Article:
Ricoh 500/519 Disassembly

Discussion in 'Classic Manual Cameras' started by davecaz, Apr 18, 2018.

  1. So, I now have a third 519, purchased for the accessories it came with, which I intend to sell on, but it has a couple of problems I'd like to address beforehand. I'm hoping someone here can give me some pointers on how to disassemble the necessary parts.

    One issue is a sticky shutter. I've been exercising it a lot, and it now works most of the time, but not all the time. I tried using the bottle-cap-and-rubber-sheet trick to remove the front element, but I couldn't budge it. Maybe that approach doesn't work with these cameras. I don't know. But, I used more force than was needed to remove the lens on the Konica S II, and no go. So, I'm looking for suggestions.

    I'd also like to remove the top cap, so I can clean the viewfinder. The rangefinder patch is barely visible, so it's difficult to focus on most subjects. It seemed like it would be an easy one, with just a few screws and not much else on it, but it's not cooperating. I even removed the flash/accessory shoe, but that doesn't seem to be the issue. Something at the left end, when holding it for shooting, with the shutter button on the right end, is holding fast and refusing to let go. But, I don't see anything on the outside at that location, so it may just be stuck. I don't want to force it without knowing more about what I'm doing.

    I'm actually attempting my first disassembly on a 500 that was also purchased for its accessories, with the intention of treating the camera itself as a catch-and-release. But it, too, could use a viewfinder cleaning and they sell for much less, so it gets to be the guinea pig. If I can figure it out, then I'll move on to the 519.
     
  2. Well, yes, in a sense that helped. It convinced me that it's beyond my abilities. :(
     
  3. Despite my last comment, I'd still be interested in learning what's involved in removing the top cap, if anyone knows of a resource for that.
     
  4. SCL

    SCL

    You need to remove the rewind lever assembly. Hold the fork at the bottom with a pencil or whatever you can fit in it and rotate the knob at the top until it comes off. Then with a two prong spanner, remove the tray it fits into. It should take all of about a minute, just remember the disassembly steps to put it back together correctly.
     
  5. Awesome! Thanks!
     
  6. Well, SCL was absolutely correct. Thanks, again!

    Once I followed those steps, the top plate slid right off. One nice design feature is that the wire for the flash terminal comes off with the top plate. It's not attached to anything in the body. Makes things easy. One not so nice design feature is the shutter button which is not attached to anything, at all, and simply plops out if you turn the top plate right-side-up without holding the button in place. And, if you're me, it then bounces and skitters off the counter on which you were working and dives into the darkest, least convenient crevice available. :rolleyes:

    Anyway, here is what the inside of the top plate looks like. Mercifully little going on there.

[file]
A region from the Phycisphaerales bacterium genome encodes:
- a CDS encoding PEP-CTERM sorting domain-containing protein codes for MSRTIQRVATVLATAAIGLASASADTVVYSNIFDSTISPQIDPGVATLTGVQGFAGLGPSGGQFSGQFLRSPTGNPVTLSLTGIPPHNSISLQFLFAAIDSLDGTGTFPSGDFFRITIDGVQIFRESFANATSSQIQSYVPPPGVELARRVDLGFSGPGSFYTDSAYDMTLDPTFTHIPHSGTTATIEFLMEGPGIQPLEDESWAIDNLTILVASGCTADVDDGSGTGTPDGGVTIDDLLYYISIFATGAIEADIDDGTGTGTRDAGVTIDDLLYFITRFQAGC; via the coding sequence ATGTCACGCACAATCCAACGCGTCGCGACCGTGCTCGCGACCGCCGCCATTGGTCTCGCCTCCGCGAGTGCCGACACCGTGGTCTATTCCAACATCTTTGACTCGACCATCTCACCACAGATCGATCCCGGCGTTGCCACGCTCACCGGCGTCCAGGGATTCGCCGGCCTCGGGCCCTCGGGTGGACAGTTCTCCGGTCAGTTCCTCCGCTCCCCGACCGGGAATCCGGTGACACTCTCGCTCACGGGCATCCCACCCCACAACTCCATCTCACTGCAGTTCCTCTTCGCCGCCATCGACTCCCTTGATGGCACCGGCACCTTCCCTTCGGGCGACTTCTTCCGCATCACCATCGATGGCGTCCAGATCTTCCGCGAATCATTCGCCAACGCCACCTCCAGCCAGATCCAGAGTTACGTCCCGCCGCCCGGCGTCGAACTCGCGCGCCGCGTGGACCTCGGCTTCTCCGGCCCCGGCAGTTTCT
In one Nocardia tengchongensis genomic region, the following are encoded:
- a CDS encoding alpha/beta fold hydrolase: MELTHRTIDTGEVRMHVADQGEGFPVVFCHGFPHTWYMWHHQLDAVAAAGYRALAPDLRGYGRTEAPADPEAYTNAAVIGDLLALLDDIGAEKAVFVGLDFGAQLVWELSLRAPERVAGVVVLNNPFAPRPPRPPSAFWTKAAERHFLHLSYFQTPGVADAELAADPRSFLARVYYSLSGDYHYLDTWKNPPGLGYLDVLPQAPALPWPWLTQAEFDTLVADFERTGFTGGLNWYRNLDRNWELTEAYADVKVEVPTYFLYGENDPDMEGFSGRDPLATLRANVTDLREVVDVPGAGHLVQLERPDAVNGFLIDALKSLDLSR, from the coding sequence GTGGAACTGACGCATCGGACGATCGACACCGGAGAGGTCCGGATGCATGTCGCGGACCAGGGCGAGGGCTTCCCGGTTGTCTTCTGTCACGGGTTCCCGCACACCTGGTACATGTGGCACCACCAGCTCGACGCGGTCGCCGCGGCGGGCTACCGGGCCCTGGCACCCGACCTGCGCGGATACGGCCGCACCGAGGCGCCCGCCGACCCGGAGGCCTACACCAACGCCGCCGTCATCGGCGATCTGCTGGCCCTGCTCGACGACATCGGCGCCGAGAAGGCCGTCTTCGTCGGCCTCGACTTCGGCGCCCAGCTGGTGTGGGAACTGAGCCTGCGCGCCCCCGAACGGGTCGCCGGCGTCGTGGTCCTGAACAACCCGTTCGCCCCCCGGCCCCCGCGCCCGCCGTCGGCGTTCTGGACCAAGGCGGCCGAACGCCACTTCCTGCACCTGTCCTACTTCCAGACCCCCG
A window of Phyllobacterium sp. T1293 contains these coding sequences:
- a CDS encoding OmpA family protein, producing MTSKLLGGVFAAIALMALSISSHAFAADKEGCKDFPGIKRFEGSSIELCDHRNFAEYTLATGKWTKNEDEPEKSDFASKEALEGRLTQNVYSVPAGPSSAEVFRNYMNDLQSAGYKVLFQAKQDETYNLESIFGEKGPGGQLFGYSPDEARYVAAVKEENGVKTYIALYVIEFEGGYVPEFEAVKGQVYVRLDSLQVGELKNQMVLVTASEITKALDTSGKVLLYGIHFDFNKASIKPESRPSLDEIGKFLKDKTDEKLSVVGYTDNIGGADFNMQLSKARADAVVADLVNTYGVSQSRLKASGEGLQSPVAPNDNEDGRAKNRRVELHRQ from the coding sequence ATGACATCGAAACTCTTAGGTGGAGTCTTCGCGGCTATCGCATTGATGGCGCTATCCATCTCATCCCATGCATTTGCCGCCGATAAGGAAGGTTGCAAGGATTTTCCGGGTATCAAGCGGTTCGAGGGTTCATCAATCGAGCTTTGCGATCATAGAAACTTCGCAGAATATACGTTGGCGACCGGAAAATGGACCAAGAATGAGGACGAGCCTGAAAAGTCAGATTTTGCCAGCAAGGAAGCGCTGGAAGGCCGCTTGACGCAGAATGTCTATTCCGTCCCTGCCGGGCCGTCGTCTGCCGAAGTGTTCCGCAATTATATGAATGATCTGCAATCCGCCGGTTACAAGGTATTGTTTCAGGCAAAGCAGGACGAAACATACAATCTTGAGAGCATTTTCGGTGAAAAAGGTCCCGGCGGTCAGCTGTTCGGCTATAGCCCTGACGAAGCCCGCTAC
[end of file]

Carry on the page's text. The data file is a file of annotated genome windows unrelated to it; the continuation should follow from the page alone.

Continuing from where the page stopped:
20180426_190922-SM.jpg

    And, here is what is now exposed on the top of the camera body. Not as horrifying as it could have been. There are mercifully few wires in view, none of which I intend to touch. But those parts look SO much larger in the photo than they do in real life! In the photo, they look manageable. Not so much, in real life. But, we'll see. 20180426_190934-SM.jpg

    And a less oblique angle, for anyone who may care. 20180426_190943-SM.jpg
     
    Sandy Vongries likes this.
  7. Always appreciate buck-nekkid camera P O R N. :p
     
    davecaz likes this.
  8. Okay, so this has gone from pathetic to disastrous. I finally got around to attempting to clean the viewfinder/rangefinder, and turned it from cloudy to horribly out of focus (but clean, I think).

    First off, I wasn't able to disassemble the camera any further for cleaning. I'd hoped to remove the box that houses some of the system, so that I could clean inside it, but that's not going to be possible. At least one of the screws holding it in place, and there are at least six, which seems like overkill, is "welded" into place. Being soft brass, instead of loosening the threads, the metal forming the slot gave way, turning it basically into a one-way screw. So, I think it would take a tiny screw extractor, or something similar, to remove it, now. And I didn't notice this until later, but one of those screws is under the rangefinder focusing mechanism, which I didn't even want to remove.

    So, I cleaned the accessible glass, using cotton swabs and glass cleaner, then turned to the tubular viewport. This may or may not have glass in it. There is none on the outer end. I can't tell if what's on the inner end is part of the tube or the box. In any case, I think that attempting to clean that surface may have pushed it out of position, because it's now completely out of focus.

    It used to be cloudy and somewhat dark, when looking through the viewfinder, but the scene being viewed was in focus. Now, it's brighter, but so far out of focus that it only becomes clear if I hold the camera a foot away from my face and squint through it. When I do that, I can get it to "focus" (this probably isn't the right word, but I don't know what else to call it). I'm not sure if it's my imagination, or if the whole scene is now yellowish.

    It's all very disappointing.
     

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